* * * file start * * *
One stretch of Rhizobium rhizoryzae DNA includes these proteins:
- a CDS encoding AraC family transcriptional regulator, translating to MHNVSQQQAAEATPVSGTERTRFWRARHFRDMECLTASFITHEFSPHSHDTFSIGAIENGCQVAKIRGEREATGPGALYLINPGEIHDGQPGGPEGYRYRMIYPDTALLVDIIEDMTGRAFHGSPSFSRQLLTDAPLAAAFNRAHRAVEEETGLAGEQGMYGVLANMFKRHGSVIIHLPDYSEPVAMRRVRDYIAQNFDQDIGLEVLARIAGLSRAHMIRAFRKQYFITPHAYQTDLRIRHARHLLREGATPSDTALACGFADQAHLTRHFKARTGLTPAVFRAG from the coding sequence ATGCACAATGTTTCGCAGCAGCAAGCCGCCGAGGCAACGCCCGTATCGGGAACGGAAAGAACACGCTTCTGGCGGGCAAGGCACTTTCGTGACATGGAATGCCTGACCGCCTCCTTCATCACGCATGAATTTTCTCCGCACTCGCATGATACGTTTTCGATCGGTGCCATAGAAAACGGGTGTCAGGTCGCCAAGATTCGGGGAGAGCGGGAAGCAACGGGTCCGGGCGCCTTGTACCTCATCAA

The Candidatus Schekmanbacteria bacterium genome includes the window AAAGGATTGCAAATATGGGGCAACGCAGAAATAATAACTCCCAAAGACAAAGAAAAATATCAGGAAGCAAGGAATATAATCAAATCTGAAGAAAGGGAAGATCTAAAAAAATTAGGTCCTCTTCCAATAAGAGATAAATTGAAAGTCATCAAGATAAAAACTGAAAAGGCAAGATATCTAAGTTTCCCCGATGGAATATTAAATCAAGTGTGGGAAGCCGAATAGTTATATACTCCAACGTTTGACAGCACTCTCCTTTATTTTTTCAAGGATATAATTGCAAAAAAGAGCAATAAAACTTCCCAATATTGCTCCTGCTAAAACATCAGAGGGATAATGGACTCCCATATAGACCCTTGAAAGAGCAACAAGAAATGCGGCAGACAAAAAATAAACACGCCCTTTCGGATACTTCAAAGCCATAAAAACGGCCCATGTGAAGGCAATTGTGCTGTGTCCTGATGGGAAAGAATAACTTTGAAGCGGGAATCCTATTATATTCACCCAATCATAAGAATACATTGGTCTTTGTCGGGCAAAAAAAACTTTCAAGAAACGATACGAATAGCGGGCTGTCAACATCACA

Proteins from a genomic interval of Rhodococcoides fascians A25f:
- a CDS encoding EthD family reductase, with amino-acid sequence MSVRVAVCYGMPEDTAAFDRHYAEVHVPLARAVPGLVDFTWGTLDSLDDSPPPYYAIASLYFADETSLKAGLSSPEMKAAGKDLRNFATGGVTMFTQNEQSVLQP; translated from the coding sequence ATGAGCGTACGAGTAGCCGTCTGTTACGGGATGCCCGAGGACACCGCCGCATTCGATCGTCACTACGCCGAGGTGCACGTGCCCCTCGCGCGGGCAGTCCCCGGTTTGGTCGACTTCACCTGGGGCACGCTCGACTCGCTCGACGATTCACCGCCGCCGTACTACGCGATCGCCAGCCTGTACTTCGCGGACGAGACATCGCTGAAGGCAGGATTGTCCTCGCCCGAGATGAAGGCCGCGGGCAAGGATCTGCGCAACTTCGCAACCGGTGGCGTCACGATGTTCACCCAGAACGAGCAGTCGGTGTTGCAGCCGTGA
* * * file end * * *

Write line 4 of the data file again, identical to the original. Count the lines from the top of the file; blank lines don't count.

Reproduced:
Proteins from a genomic interval of Rhodococcoides fascians A25f: